Heroes and villains of the CTA

Stop me if you’ve heard this one before. A man walks onto the Lawrence bus in Chicago, the 81, leans into the driver’s nook, and bellows, “How far away is Kedzie? WHAT? Thirty-two blocks? Does that mean 30 minutes? WHAT?”

He allows his inner monologue to become the bus’s white noise as he walks toward a seat; “30 minutes? Where do I put my gloves? Never mind. I don’t have all day. I won’t be home until one. Ma’am can I sit here? FORGET IT! Thirty minutes…”

He moves farther back, sitting next to an old woman with white hair and a diminutive frame, her neck craned slightly forward and her hands clutching her purse. She turns her eyes out the window. “Ma’am? MA’AM? How long does it take to get to Kedzie? The bus driver says it’s 32 blocks. What?! Speak up, I can’t hear you. What?! Thirty minutes? I just didn’t think it’d take that long. I have to travel. And I’m in pain. And I have to travel. Cause that makes pain better, right?” The woman nods; he continues. “Oh god. I gotta go to the chiropractor.”

A truck stops traffic; “Oh God are we gonna be stuck HERE for 30 minutes??? Go figure. I saved all that money for nothing. Come on. Move!! I got places to be!”

He turns to the old woman again; “It’s not fun to be in pain. My foot hurts. And it’s going to take 30 minutes, right?” She nods her head, turning her eyes toward the window. “It’s just hard to be alive when you’re in so much pain. I wish someone would kill me.”


That afternoon, I walked onto the red line train at Lake headed north toward Howard. I had just finished an interview with a woman who represents homeless people on Chicago and was feeling quite serene. It was a warm day for the season and I was going to read some Lillian Ross and.. “GET OFF THE TRAIN THERE’S A FIGHT,” a man said to me.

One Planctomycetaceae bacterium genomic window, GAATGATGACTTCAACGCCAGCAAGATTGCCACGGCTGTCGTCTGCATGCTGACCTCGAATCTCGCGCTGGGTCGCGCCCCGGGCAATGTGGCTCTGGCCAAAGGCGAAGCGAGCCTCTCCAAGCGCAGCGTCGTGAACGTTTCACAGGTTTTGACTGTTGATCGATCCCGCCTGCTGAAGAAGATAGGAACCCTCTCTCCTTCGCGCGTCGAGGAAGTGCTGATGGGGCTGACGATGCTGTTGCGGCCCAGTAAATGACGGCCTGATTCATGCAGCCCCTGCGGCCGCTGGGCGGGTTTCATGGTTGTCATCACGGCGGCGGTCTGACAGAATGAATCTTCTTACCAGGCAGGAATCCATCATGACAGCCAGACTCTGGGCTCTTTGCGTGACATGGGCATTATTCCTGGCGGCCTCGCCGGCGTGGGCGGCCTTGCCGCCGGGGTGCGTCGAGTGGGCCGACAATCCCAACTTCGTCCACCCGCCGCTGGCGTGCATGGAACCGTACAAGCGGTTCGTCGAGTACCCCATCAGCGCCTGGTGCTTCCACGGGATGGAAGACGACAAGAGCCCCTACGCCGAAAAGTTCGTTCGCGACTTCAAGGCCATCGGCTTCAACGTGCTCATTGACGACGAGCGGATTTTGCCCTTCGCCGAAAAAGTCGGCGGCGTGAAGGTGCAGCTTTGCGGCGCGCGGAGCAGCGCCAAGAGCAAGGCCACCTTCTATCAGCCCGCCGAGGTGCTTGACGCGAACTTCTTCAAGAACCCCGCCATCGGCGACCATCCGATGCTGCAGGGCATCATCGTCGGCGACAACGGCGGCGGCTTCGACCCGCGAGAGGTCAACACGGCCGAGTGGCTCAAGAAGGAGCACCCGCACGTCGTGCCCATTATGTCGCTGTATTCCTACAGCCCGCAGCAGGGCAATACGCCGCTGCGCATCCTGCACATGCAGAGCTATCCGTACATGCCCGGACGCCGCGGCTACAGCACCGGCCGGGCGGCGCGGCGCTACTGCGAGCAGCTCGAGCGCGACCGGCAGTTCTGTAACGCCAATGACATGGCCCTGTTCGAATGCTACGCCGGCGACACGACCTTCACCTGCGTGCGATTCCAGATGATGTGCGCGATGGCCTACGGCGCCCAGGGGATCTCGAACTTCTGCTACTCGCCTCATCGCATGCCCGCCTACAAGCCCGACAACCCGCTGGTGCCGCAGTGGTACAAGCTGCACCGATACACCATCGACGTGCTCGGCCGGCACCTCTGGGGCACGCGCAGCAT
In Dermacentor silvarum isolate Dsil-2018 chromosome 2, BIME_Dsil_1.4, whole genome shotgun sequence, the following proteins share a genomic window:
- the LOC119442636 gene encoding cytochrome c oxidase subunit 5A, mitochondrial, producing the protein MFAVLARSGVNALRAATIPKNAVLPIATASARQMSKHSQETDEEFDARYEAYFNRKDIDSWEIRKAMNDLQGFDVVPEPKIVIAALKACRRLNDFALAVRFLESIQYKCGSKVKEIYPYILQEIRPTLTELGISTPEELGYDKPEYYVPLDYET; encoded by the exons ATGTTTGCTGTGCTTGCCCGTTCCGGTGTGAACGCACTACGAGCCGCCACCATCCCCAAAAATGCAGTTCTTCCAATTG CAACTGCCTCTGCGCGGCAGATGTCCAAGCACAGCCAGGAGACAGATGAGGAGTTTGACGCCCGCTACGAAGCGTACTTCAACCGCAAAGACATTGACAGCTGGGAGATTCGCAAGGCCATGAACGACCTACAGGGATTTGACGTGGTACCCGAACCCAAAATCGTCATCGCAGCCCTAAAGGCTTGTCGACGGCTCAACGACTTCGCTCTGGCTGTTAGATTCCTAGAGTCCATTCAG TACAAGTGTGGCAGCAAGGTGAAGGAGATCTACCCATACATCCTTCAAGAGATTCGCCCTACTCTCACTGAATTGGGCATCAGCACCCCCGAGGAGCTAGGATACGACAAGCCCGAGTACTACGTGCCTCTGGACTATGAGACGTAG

I stepped on, looked around, and saw that a throng of people had let two men have a three-by-six-foot area of the train to themselves. A man with angry eyes stood in the back of the train staring at an irritated man with a bike, the length of which covered three seats. The man with the bike had bumped the angry-eyed man. Now, the angry-eyed man was posturing, telling bike man—in short—that he was a first-class asshole.

Other people on the train looked frustrated, happy, bored, intimidated, oblivious, frozen. Some bounced on and off the train like a pinball as the posturing escalated and swooned. Some were still nose-deep in their phone. A couple cuddled and giggled, looking from each other’s eyes toward the two men. One little blond boy was pressed into the wall, his father standing in front of him, along with a group of passengers forming a human wall.

“Soon as we get off this fuckin train…” the angry-eyed man said.

“If you’re so upset about it, why don’t we step outside now?” bike man said.

“GOOD, let’s go now.”

Both were standing now, face to face with the bike lodged between them like a western directed by Lance Armstrong. Bike man jabbed his bike at the angry-eyed man, whose eyes grew wide with shock.

“You just hit me with your bike? That’s assault! I’m gonna file charges against you.”

A few people chuckled. Most looked away, jutting their eyes toward the argument but staying quiet. The same man yelled “GET OFF THE TRAIN THERE’S A FIGHT.”

A CTA conductor showed up looking like an exacerbated mother. “We can either separate you or..” he said as both men started yelling about each other to him. He put his hands up and motioned them out the door. The two men followed the conductor, slinking out of the train with shoulders toward their ears, eyeing each other, yelling their case.

“HEY BRO!!! HEY!!” a third man yelled, running toward the men. He pulled his headphone wires off the bike now being yanked away.

Five minutes later, the train was still held at Lake. A rusty haired policeman with a pallid complexion stood in front of the open train doors. “…Yeah I mean, he apologized to the guy right in front of us but the other guy wasn’t having it, so…”

The scared blond boy looked stared straight ahead, eyes wide, pressing his body against the wall of the train. The group of people who were standing around him had loosened into their own worlds, staring off in their own directions—anywhere but direct eye contact with anyone else.

The boy’s father patted the boy’s head and smiled, “Well, we got to see a boxing match today, isn’t that cool?” The boy shook his head no. “Wanna go see more fights?” The boy shook his head no.

“Dad, why is the train still stopped?” the boy asked in a small voice. “Because someone tried to play hero today,” his dad said.

Outside, it rained slightly, the October sky puckering.

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